Transcribed talks by Ratnaghosa

Perspectives on Realisation

Talk three of six on the Buddhist Wisdom teachings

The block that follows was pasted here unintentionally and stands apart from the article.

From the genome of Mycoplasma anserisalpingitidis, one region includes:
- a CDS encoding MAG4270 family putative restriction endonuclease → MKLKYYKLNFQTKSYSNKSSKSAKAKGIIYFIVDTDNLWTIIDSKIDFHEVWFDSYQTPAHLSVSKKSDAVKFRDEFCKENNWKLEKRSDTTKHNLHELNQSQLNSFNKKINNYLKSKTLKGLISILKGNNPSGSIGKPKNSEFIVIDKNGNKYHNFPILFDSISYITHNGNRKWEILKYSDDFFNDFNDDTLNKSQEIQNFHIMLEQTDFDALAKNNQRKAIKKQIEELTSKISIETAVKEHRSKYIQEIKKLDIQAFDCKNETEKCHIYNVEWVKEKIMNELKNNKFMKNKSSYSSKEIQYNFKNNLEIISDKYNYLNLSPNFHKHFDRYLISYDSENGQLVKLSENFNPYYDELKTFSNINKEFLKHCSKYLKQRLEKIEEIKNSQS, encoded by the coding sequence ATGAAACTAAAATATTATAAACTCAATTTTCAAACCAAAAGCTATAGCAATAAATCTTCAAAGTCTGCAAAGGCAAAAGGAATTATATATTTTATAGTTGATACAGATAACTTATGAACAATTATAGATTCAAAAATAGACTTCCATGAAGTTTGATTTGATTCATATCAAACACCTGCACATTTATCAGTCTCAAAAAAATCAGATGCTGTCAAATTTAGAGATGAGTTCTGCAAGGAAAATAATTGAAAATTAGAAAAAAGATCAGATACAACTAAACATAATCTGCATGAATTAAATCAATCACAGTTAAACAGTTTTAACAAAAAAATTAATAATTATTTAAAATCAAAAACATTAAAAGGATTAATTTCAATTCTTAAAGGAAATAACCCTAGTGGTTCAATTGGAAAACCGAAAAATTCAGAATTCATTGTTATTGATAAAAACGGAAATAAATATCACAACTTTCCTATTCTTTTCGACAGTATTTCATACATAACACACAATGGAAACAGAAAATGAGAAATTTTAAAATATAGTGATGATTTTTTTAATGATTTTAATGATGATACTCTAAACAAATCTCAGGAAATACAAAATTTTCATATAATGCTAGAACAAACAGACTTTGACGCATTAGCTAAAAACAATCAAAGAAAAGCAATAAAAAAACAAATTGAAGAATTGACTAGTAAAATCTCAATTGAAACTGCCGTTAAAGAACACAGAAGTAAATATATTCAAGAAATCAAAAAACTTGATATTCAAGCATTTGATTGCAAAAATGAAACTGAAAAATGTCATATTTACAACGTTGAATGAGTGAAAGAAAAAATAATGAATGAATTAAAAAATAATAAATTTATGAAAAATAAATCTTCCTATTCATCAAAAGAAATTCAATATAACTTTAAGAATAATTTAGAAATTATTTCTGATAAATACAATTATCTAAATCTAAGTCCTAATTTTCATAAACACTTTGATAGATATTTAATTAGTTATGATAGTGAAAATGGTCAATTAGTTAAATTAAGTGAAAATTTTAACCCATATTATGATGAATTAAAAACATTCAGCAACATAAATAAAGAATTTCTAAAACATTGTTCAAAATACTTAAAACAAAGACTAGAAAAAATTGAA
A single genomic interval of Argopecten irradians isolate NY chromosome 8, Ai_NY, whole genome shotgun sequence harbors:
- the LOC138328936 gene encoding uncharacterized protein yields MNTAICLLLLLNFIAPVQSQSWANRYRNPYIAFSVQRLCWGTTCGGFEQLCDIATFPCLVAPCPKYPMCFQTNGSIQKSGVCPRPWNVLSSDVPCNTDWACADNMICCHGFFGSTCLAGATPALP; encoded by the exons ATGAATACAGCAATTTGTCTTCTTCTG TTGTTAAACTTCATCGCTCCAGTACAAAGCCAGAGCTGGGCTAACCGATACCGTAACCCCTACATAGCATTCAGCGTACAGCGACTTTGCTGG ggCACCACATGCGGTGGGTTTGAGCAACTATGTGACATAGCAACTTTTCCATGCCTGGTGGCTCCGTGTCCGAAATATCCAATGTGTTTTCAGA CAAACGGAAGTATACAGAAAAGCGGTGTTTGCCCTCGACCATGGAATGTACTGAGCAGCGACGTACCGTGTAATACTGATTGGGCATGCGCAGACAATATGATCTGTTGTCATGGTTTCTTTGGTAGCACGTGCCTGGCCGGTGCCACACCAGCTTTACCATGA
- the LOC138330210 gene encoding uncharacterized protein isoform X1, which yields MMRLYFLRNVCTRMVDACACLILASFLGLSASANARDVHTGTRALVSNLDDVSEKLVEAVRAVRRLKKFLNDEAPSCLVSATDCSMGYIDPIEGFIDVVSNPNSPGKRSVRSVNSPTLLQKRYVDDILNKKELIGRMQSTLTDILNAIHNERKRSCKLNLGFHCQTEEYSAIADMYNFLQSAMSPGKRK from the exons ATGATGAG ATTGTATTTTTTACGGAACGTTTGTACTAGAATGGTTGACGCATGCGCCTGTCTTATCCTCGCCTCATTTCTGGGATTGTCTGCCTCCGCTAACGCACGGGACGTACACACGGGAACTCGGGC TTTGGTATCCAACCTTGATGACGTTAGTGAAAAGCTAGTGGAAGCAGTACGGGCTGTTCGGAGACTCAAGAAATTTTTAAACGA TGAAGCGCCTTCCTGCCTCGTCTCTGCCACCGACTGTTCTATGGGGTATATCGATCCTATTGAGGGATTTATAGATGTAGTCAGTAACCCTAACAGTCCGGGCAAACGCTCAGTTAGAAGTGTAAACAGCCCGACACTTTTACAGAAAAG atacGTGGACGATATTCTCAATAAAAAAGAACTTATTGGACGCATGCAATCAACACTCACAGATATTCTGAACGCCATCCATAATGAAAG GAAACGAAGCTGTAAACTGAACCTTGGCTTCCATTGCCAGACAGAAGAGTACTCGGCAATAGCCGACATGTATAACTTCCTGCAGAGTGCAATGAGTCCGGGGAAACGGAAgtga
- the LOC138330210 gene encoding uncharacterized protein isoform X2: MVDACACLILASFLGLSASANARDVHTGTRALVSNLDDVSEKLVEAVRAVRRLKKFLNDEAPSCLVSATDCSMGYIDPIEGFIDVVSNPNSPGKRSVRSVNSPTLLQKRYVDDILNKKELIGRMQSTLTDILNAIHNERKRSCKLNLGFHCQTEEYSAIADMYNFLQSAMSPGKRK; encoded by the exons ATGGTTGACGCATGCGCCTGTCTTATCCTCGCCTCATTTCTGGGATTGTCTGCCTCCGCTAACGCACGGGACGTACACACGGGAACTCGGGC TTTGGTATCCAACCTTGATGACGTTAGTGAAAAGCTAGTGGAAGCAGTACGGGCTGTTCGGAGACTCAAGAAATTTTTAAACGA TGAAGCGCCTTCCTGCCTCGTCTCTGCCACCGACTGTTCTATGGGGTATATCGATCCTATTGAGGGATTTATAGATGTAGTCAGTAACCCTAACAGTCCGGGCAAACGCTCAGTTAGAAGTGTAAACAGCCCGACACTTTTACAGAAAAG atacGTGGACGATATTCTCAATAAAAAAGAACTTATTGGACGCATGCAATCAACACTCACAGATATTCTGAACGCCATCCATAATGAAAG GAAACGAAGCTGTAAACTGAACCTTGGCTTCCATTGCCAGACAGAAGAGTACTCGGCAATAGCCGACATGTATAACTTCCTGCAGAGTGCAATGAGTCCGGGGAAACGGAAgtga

We began by looking at Right View, which is the conceptual expression of a direct apprehension of Reality. When that Right View becomes a direct realisation, it is Perfect Vision. We then looked at the Path that leads us towards a direct experience of Reality. Now we are going to look at various ways in which that experience of Reality, that direct Realisation, has been described. Like Cortez and his men in Keat’s famous poem, we have come to the mountain top and now standing, “Silent, upon a peak in Darien”, we can survey the surrounding terrain. All those who have reached that peak have had different ways of explaining what they saw; they have used different metaphors and emphasised different aspects. We are going to explore some of these different metaphors and emphases. There are, of course, many ways of conveying spiritual Insight or Realisation and not all of them are conceptual. There are the beautiful, rich images of Buddhas and Bodhisattvas with their gestures, colours and emblems. We will look at some of them later in this series of talks. There was the famous occasion when the Buddha simply held up a flower and one of the monks achieved Awakening on the spot. This is sometimes said to be the beginning of the Zen tradition. There are also mantras, sound symbols, which convey the essence of Enlightenment. There is also the record that simply seeing the Buddha was enough to convey to the first five disciples that he had realised the Truth. His physical presence communicated his Realisation. There are all these different ways in which Insight can be communicated as well as the more conceptual formulations. But even the conceptual formulations are largely poetic – metaphorical, so we must be careful not to take them too literally. We are going to look at Entering the Stream, Turning about in the deepest seat of consciousness, the arising of the Bodhicitta and Real Going For Refuge. Firstly, Entering the Stream. The Stream is the Stream of irreversible Insight into the true nature of Reality. When one Enters the Stream then one can never fall back from the spiritual path. One has seen or experienced something on such a deep level, in such a real way, that one can never again see things in the old, unawakened way. Traditionally, it is said that someone becomes a Stream Entrant when they break through the first three of what are known as the Ten Fetters. The Ten Fetters are self-view, sceptical doubt, dependence on moral rules and rituals as ends in themselves, sense desire, ill will, craving for existence in the realm of form, craving for existence in the realm of no-form, conceit, agitation and delusion. The first three have to be broken through in order to Enter the Stream which flows to Enlightenment. To break these fetters means to be no longer affected by them in any way. The first fetter is self-view. This means the belief that we have a fixed, unchanging self. This belief affects how we relate to others, how we view our own abilities and capacities, how we think about the future, even how we view the past. If we break through this fetter then we are no longer limited by the sense of being ‘me’, a fixed entity. We begin to have a more fluid, flexible sense of ourselves and our capacities and abilities and we also have more flowing relationships with others. We no longer fix ourselves with regard to the future. We refuse to predict how we will respond in any particular situation. How could an unfixed, changing stream of thoughts, perceptions, feelings and so on, predict its future responses. And we have a less fixed perception of our past and what actually happened. This fetter has been called the fetter of habit by Sangharakshita (The Taste of Freedom). Our normal way of being is habitual. We consist of habits, especially habitual ways of thinking, responding and perceiving. These habits are what we identify with. For instance, we might have a habit of self-hatred and this leads us on to the habit of perceiving and construing what other people say and do as an expression of dislike for us and this leads us to a habit of responding to other people with anger and this, of course, leads them to dislike us which, of course, proves to us that nobody likes us and that we are, in fact, unlovable. So, a habit like this can be like a closed circle, perpetuating itself. This is the Wheel of Life in action and this is fixed self-view. We break habits through creativity. In other words, with awareness we can learn to respond differently. We can develop the ability to choose how to respond to any situation and then respond in a creative rather than habitual manner. In this way, we break out of the circular trap – we break the fetter of habit. The second fetter is the fetter of sceptical doubt. This could, perhaps, also be called the fetter of rationalisation as Tejananda refers to it in his excellent book The Buddhist Path to Awakening. We rationalise in order to get what we want and avoid what we don’t want. So our rationalisations are an expression of our habitual self-view. With this fetter, the tendency is to remain vague, even deliberately vague, about what the Dharma really says. We would rather preserve our own version of reality intact, so we come up with rationalisations to show that the Dharma couldn’t possibly be saying anything different or shouldn’t be saying anything different. As Tejananda puts it in The Buddhist Path to Awakening, “we are determined to do what we want to do – and if this happens not to be in accord with the way things really are, well, so much the worse for the way things really are. In reality, of course, it is so much the worse for us.” This kind of sceptical doubt is to be distinguished from the sort of questioning that is determined to get to the truth whether it is palatable or not. The sceptical doubt of the second fetter wants to avoid the truth or by-pass it somehow. In order to combat this tendency we need to develop our faith in the Buddha, Dharma and Sangha. Our aspiration needs to be strengthened so that what we want becomes more and more what the Three Jewels have to offer. We looked at ways of developing and strengthening shraddha in the previous chapter, when we spoke about Right Emotion. Perhaps we could just add here that contact with spiritual friends, especially those with more faith than us, can be a major help in overcoming the fetter of doubt or rationalisation. It is said that one of the seven characteristics of a Stream Entrant is that he or she is endowed with unshakeable faith in the Three Jewels. That is as you would expect, since the fetter of doubt is broken. The third fetter is reliance on moral rules and religious observances as ends in themselves. This is sometimes referred to as ‘going through the motions’. All Buddhist practices are means to an end, not ends in themselves. If we find ourselves getting overly attached to a practice and even defensive about it, then we are probably starting to relate to it as an end in itself. This can be the case whether it is the five precepts or tantric ritual. The Dharma has one flavour, the Buddha said, the flavour of freedom. All Dharma practice conduces to freedom from greed, hatred and delusion. When we get attached to practices in an egotistic way and start to relate to them as ends rather than means, then they are no longer Dharma practices and will probably just enhance our ill will, ignorance and craving. To counteract this tendency we need to constantly try to go deeper with our practice. We need to constantly try to bring a fresh approach and fresh enthusiasm to our practice. If we are content with a superficial meditation practice or a superficial practice of ethics or a superficial relationship to Puja, we are likely to fall into ‘going through the motions’ and even a defensive attachment to our lack of initiative. Breaking the third fetter requires an effort to maintain ‘beginner’s mind’, that enthusiastic engagement which often characterises our initial meeting with the Dharma. Those are the three fetters which we need to break through in order to Enter the Stream that flows irreversibly to Enlightenment. This stage of spiritual Insight is sometimes also referred to as the attainment of ‘Knowledge and Vision of things as they really are’ (yathabhutajnanadarshan). This is the eighth stage on the spiritual path of the 12 positive nidanas or links. The first of these nidanas is an awareness of suffering, especially an awareness that our greed and ill will causes us suffering. In dependence upon this awareness arises faith in the Ideal of Enlightenment. This faith leads us to practise ethics. In dependence upon faith, therefore, the joy of a clear conscience arises. In dependence upon the joy of a clear conscience we are able to engage in tranquillity meditation and in dependence upon that we can undertake insight meditation. This, in turn, is the condition for the arising of ‘Knowledge and Vision of things as they really are’. And this stage represents the point of no-return, the point of irreversibility, in other words, Stream Entry. Another way of giving expression to the experience of Insight into the nature of Reality is called, “turning about in the deepest seat of consciousness” (Paravritti). The “Turning About” is a teaching of the Yogachara School of Buddhism and it is quite complex, so I’m not going to go into it in detail here. Perhaps the most important factor that this teaching is pointing to is the profundity and radical nature of the experience of Awakening. There is a complete “turning about” in the depths of our being. We are, as it were, turned upside down and inside out when we see into the true nature of Reality. This emphasises the fact that spiritual insight is not a matter of gaining knowledge or mastering obscure philosophical points but, rather, a matter of profound and far-reaching change to the heart and mind of the individual. When the paravritti, the turning about, takes place, all distinction between subject and object disappear, all distinction between ‘I’ in here and the world outside is left behind and there is an experience of what is called One Mind (cittamatra) or Mind Only. As Sangharakshita puts it, “The experience of one mind is like a great expanse of water, absolutely pure, absolutely transparent, with nothing in it, not a speck, other than the water itself”. According to the Yogachara teaching, everything we say or do or think or experience leaves a trace in our mind or consciousness. This trace or impression left in our consciousness is conceived of as a seed, a seed that will eventually bear fruit. There are pure seeds and impure seeds. The impure seeds are deposited in consciousness as a result of our unskilfulness – our greed, ill will and delusion. The pure seeds are deposited in our consciousness as a result of our more skilful and spiritual thoughts, words and actions. The more we dedicate ourselves to spiritual practice and dedicate our lives to spiritual goals, the more pure seeds we deposit in what is called the ‘storehouse consciousness’ (alaya vijnana). When the pure seeds outweigh the impure seeds, eventually the impure seeds get pushed right out of the way and this constitutes the experience of “turning about in the deepest seat of consciousness”. To put it another way, eventually our spiritual practice purifies us of all past unskilfulness and our purified consciousness can have a direct experience of Reality. The heartening thing about this teaching is that it assures us that our practice is having an effect even though we may not be able to see the effect and it also reminds us that even the smallest of skilful thoughts or words or deeds makes a difference. Spiritual practice is cumulative and if we ‘stay with it’, it eventually brings results. Another way of speaking about spiritual Insight is in terms of the Arising of the Will to Enlightenment (Bodhicitta utpada). The teaching of the Bodhicitta, the Will to Enlightenment, very strongly emphasises the compassionate aspect of spiritual Awakening. Anyone who embarks on the spiritual path is likely, at some point, to experience the wish to withdraw from the world, to have nothing more to do with its madness and trivia. Also, any spiritual practitioner is likely to experience a wish to involve himself or herself with the world out of compassion for the mass of suffering. These two tendencies – the tendency towards withdrawal from the world and the tendency towards compassionate involvement with the world – set up a conflict. If we withdraw completely, we may set up a tendency in our own psyche which will prove to be an obstacle to the attainment of Supreme Enlightenment, because Supreme Enlightenment is definitely compassionate. If we involve ourselves too much with the world we may lose touch with our spiritual Ideals and become swamped in the unending demands of the world. We need to do both and allow the conflict to intensify even. The eventual resolution of this conflict is what is known as the arising of the Bodhicitta. At this point, one experiences being involved in the world and withdrawn from it at the same time. Here is how Sangharakshita describes it, “At that point something happens. It is very difficult to describe exactly what does happen, but we can think of it provisionally as an explosion. The tension which has been generated through following simultaneously these two contradictory trends results in a breakthrough into a higher dimension of spiritual consciousness. Withdrawal and involvement are no longer two separate trends, not because they have been artificially amalgamated into one, but because the plane or level on which their duality existed, or on which it was possible for them to be two things, has been transcended. When that explosion occurs, one has the experience of being simultaneously withdrawn and involved, simultaneously out of the world and in the world.” (The Meaning of Conversion in Buddhism, pp60/61) So Wisdom and Compassion coalesce and there is no longer any conflict. There are two practices which are specifically undertaken in order to bring about the Arising of the Bodhicitta. These are the Sevenfold Puja and Vasubandhu’s four factors. The Sevenfold Puja culminates in the Transference of Merits and Self Surrender and the aim of the Puja is to engender this attitude in us. This is the attitude of not practising just for our own sake but for the sake of all sentient beings. The Sevenfold Puja can be seen not just as a ritual but also as a series of practices which we can perform all the time. Or we could see it as a series of attitudes which we need to bring to all our practice. And, chiefly, in relation to the Arising of the Bodhicitta we need to encourage the attitude and practice of dedicating all our efforts to Enlightenment for the sake of all. After every meditation, after every generous act, after every confession or forgiveness, after any skilfulness of body, speech or mind, we should transfer the merits by reciting the Transference of Merits verse or something similar, such as, “What ever merit accrues from my skilfulness, I dedicate it to Enlightenment, not just for my own benefit but for the benefit of all.” If we practise in this way, we will be engendering the spirit of the Bodhicitta right from the start of our spiritual journey and, therefore, preparing ourselves for the attainment of Supreme Enlightenment. Vasubandhu’s four factors are a series of four practices which encourage the arising of the Bodhicitta. They are, firstly recollection of the Buddhas, secondly, reflecting on the faults of conditioned existence, thirdly, reflecting on the suffering of sentient beings and, fourthly, contemplation of the virtues of the Enlightened Ones. Recollecting the Buddhas is a practice for developing faith and the conviction that we too can become Awakened or Enlightened. Reflecting on the faults of conditioned existence enables us to loosen our attachments and withdraw from mundane involvement. Reflecting on the sufferings of sentient beings is to give rise to compassion and help us to open our hearts. Contemplating the virtues of the Enlightened Ones enables us to develop those virtues ourselves so that eventually the heart of compassion opens in us and the Arising of the Bodhicitta is accomplished. So the Arising of the Bodhicitta emphasises the altruistic aspect of the spiritual life and reminds us that Wisdom and Compassion are not really two separate things. The Energy of the Awakened Ones pours forth spontaneously in a flow of Wise Compassion, Compassionate Wisdom, which invites the world to the feast of the Dharma where true satisfaction is to be found. Now we come to the last of our different perspectives on the Realisation of the Truth. This is Real Going For Refuge. The Three Refuges are the Buddha, Dharma and Sangha. They are refuges from suffering. Because of the Buddha’s experience of Enlightenment, because of his communication of that experience and because others down the ages have received that communication and had their own Realisation – because of all this, there is a way out of suffering, there is a refuge from suffering. We are always taking refuge in something; we are always seeking security from the trials and tribulations of life. Our refuge may be our career, our sexual relationship, drugs, possessions and so on. This is natural enough. We don’t want to suffer. We want to be happy. The only problem with these refuges is that they don’t work, they are not dependable. From the Buddhist perspective the only dependable refuges are the Buddha, Dharma and Sangha, also known as the Three Jewels because of their preciousness. How do we Go For Refuge to the Buddha, Dharma and Sangha? And it is worth noting that we do need to go for refuge, it is not something passive, it is something we do, it is an activity. We Go For Refuge to the Buddha by being devoted to the Buddha. Going For Refuge to the Buddha is essentially an act of faith. It is a deep conviction of the possibility of Enlightenment for all, including ourselves. As we’ve mentioned already, one way to develop this faith is to reflect on the life of the Buddha and also on the lives of other great Buddhist teachers including, of course, our own teacher, Sangharakshita. We could also reflect on the effect that the Dharma has had on our lives so far and generate a sense of gratitude to the Buddha and others for making this possible. Going For Refuge to the Dharma involves knowing the Dharma and practising it. We get to know the Dharma by studying it, discussing it and reflecting on it. We cannot really Go For Refuge to the Dharma if we don’t know what the Dharma is with some degree of clarity. The Buddha, and other Enlightened teachers since, have endeavoured to express the Truth in many ways for our benefit. We need to make the effort to actively receive this teaching and allow it to have an effect in our lives. We practise the Dharma, of course, by practising ethics, meditation, contemplation, puja and friendship. Going For Refuge to the Dharma is a constant pursuit of the Truth. The truth about ourselves and the Truth of existence. This pursuit is at times a difficult struggle but there isn’t really anything else meaningful that one can do with one’s life. Going For Refuge to the Sangha can be understood in two main ways. Firstly, there is the Sangha of all those who have gained Enlightenment or are irreversible on the path to Enlightenment. This is the Arya Sangha. This is the Sangha which is completely dependable. And we Go For Refuge to the Sangha by accepting guidance and by becoming Awakened ourselves. Secondly, there is the Sangha of all practising Buddhists and especially those practising within the same context as us. We Go For Refuge to (or perhaps better to say ‘with’) this Sangha by being in friendly and meaningful communication. The Sangha is a network of harmonious relationships based on the common Going For Refuge to the Buddha, the Dharma and the Arya Sangha. It is essential and immensely helpful to be in contact with like-minded people as we practise the spiritual life in the midst of a world which tries to seduce and drag us in the opposite direction. There are four levels to Going For Refuge. There is the level of ethnic going for refuge which means that someone is born into a Buddhist culture and reveres the Three Jewels as part of their culture but doesn’t necessarily do any practice. Then there is provisional Going For Refuge. This is when someone has a strong heartfelt response to the Dharma and begins to practise but they are not yet ready or able to dedicate their life to Dharma practice. It may be that there are lingering doubts or fears, or it may be that they have some psychological difficulty such as lack of confidence in themselves or an uncontrollable temper. If they carry on practising, in time, they will be able to make a stronger commitment to the Three Jewels. That is when we arrive at the level of effective Going For Refuge. When one is effectively Going For Refuge one commits one’s life to practising the Dharma and sharing it with others. One vows to practise for the sake of all beings. Real Going For Refuge is when one’s commitment to the Three Jewels is characterised by unshakeable faith and unblemished morality. Unblemished morality means that any ethical lapses will be confessed immediately. At this level of Going For Refuge one has begun to embody the Refuges and one is now irreversibly on the Path. So we have looked at some different ways of expressing the experience of Awakening to the true nature of Reality. We have explored briefly Stream Entry, The Turning about in the Deepest Seat of Consciousness, The Arising of the Bodhicitta and Real Going For Refuge. These perspectives on Realisation are by no means an exhaustive list but they are perhaps sufficient to show us that Buddhism is united by spiritual experience, even though there are many different ways of conveying that experience. We have been standing on the mountain peak surveying the scene and describing some of the sights. In the next chapter we will take a closer look at the experience of Awakening and open out to a more cosmic perspective.